Fourth studio album from New York City's most diabolical Rhythm & Blues street gang- Daddy Long Legs- hits the streets on 17th March - Punktuation's Ruth Rae gave it a listen:
Blues are the roots of Rock ‘n’ Roll, the grandaddy of Rock and the great uncle of Punk – and all of these and more can be found in this latest offering from Daddy Long Legs, ‘Street Sermons’, Produced by Oakley Munson of the Black Lips, which is out on Friday via Yep Roc Records.
Vocalist / harmonicist Brian Hurd, guitarist Murat Aktürk and drummer Josh Styles form the core of the trio, but for this album they brought in guests; Punk Rock legend Wreckless Eric provides backing vocals on ‘Nightmare’ and ‘Silver Satin’, and TheLovin’ Spoonful‘s John Sebastian brings his guitar out on ‘Ding-Ding Man’.
Of opening track ‘Street Sermon’, Hurd says: “We were upset about a lot of things when we wrote this song and one thing that struck me was that there was a real lack of meaningful protest songs being written at the time so we decided to take matters into our own hands.” The result is a thumping industrial Blues song from the heart of the city, urging us to “Work with one another; Not against each other”
Track two, ‘Nightmare’, begins with Beatles-like vocal harmonies which end in a scream! During the depths of the lockdown, Hurd experienced a terrifying dream and awoke in a cold sweat. To exorcise the terror he immediately scribbled down his memories of the dream which became this rocker about dealing with a world gone wrong: “We’re livin’ a nightmare and this world is condemned; I’ll see you if this nightmare ever ends.”
Third track ‘Rockin’ My Boogie’ is a great piece of Rock ‘n’ Roll, with the lively harmonica backed up by solid saxophone playing from guest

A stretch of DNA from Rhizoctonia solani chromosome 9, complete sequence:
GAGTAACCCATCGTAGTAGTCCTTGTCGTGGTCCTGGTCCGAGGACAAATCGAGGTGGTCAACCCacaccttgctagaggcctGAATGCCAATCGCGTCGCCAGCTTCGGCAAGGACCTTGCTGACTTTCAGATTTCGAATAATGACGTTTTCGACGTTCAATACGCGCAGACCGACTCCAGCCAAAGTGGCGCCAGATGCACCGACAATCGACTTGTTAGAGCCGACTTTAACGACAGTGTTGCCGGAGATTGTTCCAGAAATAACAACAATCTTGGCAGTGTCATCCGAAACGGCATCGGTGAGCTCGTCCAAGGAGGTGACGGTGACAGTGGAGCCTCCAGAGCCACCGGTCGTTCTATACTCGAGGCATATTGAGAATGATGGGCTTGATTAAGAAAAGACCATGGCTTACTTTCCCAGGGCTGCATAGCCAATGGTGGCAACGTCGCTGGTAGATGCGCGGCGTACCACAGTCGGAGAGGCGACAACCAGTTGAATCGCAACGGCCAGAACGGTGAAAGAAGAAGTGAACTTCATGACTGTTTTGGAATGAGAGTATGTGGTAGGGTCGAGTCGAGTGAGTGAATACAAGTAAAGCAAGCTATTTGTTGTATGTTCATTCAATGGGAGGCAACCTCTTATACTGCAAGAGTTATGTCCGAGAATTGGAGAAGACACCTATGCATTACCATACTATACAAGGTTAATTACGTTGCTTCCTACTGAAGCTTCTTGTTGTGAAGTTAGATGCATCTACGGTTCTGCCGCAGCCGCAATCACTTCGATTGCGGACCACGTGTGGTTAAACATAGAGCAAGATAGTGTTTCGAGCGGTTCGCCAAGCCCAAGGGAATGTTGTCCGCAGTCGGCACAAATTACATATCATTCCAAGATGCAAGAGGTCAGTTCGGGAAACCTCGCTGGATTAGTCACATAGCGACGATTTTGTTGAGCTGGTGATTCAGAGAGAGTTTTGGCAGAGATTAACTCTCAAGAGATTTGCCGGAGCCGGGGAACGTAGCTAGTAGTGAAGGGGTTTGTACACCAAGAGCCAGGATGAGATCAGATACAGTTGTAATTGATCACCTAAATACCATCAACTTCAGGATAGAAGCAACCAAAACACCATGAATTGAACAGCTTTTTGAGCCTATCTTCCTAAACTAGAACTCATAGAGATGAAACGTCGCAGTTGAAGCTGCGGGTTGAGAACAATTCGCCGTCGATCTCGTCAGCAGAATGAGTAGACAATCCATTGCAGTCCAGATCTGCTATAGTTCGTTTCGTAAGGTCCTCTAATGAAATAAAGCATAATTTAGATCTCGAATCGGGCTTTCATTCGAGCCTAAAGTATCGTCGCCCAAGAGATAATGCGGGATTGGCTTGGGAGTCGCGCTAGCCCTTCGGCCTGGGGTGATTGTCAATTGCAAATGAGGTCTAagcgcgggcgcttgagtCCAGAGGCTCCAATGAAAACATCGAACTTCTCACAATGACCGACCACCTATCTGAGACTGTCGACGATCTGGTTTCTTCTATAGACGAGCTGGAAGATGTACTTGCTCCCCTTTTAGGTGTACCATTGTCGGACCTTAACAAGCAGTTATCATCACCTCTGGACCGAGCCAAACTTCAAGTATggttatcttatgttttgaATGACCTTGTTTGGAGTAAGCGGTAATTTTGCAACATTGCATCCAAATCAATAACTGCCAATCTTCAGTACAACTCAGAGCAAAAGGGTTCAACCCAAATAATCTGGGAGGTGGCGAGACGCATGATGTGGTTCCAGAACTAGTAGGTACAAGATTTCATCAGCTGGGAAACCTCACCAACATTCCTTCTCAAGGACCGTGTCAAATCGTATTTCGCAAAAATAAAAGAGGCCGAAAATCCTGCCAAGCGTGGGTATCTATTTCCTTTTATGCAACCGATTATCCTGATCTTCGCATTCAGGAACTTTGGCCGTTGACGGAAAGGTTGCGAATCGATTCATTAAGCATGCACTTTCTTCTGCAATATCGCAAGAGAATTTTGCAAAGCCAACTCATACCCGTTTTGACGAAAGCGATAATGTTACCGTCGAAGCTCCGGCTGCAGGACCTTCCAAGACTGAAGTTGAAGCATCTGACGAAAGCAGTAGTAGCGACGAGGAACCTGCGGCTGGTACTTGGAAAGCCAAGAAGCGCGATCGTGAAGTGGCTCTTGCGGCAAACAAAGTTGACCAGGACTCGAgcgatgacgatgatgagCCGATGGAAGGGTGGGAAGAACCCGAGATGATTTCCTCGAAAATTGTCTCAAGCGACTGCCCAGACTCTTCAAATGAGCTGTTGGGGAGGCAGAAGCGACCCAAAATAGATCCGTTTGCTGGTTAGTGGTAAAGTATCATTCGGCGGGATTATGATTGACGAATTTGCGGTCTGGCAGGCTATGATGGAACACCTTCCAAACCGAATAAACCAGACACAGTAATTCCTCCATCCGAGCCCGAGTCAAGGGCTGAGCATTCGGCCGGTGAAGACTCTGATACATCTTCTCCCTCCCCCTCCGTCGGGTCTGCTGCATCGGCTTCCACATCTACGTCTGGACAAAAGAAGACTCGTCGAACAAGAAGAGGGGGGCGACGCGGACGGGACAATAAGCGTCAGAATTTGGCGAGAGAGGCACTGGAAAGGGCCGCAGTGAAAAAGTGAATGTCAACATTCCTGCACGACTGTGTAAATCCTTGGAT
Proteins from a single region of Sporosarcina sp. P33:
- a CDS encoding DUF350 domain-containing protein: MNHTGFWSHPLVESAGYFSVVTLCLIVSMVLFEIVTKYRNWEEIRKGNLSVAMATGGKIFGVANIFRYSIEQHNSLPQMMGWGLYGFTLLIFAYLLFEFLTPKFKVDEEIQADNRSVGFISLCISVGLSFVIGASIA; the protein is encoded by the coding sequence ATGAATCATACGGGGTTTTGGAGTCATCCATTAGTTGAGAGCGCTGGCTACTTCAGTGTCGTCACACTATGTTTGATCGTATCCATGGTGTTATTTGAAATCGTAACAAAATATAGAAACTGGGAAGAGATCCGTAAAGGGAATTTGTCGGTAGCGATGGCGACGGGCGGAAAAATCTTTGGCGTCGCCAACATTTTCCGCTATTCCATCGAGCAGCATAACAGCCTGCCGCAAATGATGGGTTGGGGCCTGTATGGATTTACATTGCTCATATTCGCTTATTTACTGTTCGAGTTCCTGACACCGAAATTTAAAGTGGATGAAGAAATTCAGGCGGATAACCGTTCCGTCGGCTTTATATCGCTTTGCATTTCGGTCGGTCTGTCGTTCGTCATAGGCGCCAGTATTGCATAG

‘Been A Fool Once’ is an uptempo number which wouldn’t sound out of place during the Glam Rock era, as the darker side of love is challenged. Star sees on-point acoustic guitar playing from Aktürk in a country blues ballad. The guitarist penned next track ‘You’ll Die Too’, a socially-conscious number that channels both Bo Diddley and MC5.
‘Silver Satin’ is another industrial Blues track, where the band takes the listener “on a trip through New York City’s underground rail system with a bottle in hand concealed by a brown paper bag”.
‘Two Dollar Holler’ features more sax from Halleck – perfect for this street band sound! Hurd explains: “The song’s lyrics are all about the interplay that happens between the performer and passersby on the street. ‘In one hand and out the other/Can you spare a dime my brother,’ It’s all too real for us. We have lived this and this is the result.”
‘Ding-Ding Man’ has a real 60’s vibe to it, unsurprisingly with Sebastian on baritone guitar on this track! The singing on Stop What You’re Doin’ is very reminiscent of early Mental As Anything – and it’s just as good. Finally, album closer ‘Electro-Motive Blues’ takes us on a stompin’ train ride through Hurd’s native Missouri.
Main Photo Credit: YEP ROC RECORDS
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‘Usually found jumping around down the front at gigs, I also relish taking photos and videos, singing, speaking with fellow music fans, and asking musicians the questions nobody else does Writing about my favourite bands and connecting with people who love music too keeps me more-or-less sane I’ve worked for over 25 years at a video production company, mainly filming live music events, therefore I have an additional backstage perspective!’